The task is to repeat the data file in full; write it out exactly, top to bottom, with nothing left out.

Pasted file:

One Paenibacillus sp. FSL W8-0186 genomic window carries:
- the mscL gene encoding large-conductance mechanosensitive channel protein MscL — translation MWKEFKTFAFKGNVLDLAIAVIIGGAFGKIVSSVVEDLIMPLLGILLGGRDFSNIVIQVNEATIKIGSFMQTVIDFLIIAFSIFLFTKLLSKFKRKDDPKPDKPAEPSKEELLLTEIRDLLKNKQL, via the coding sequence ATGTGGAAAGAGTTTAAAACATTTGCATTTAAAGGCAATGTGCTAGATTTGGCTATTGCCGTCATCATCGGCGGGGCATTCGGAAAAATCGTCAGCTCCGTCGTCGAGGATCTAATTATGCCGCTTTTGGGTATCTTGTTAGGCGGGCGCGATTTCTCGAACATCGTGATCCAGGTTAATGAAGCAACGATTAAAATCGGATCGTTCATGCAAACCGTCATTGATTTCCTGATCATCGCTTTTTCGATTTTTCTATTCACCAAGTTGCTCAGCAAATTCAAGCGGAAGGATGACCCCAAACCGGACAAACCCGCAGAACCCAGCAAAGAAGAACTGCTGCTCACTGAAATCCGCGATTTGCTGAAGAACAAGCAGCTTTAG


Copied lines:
One Paenibacillus sp. FSL W8-0186 genomic window carries:
- the mscL gene encoding large-conductance mechanosensitive channel protein MscL — translation MWKEFKTFAFKGNVLDLAIAVIIGGAFGKIVSSVVEDLIMPLLGILLGGRDFSNIVIQVNEATIKIGSFMQTVIDFLIIAFSIFLFTKLLSKFKRKDDPKPDKPAEPSKEELLLTEIRDLLKNKQL, via the coding sequence ATGTGGAAAGAGTTTAAAACATTTGCATTTAAAGGCAATGTGCTAGATTTGGCTATTGCCGTCATCATCGGCGGGGCATTCGGAAAAATCGTCAGCTCCGTCGTCGAGGATCTAATTATGCCGCTTTTGGGTATCTTGTTAGGCGGGCGCGATTTCTCGAACATCGTGATCCAGGTTAATGAAGCAACGATTAAAATCGGATCGTTCATGCAAACCGTCATTGATTTCCTGATCATCGCTTTTTCGATTTTTCTATTCACCAAGTTGCTCAGCAAATTCAAGCGGAAGGATGACCCCAAACCGGACAAACCCGCAGAACCCAGCAAAGAAGAACTGCTGCTCACTGAAATCCGCGATTTGCTGAAGAACAAGCAGCTTTAG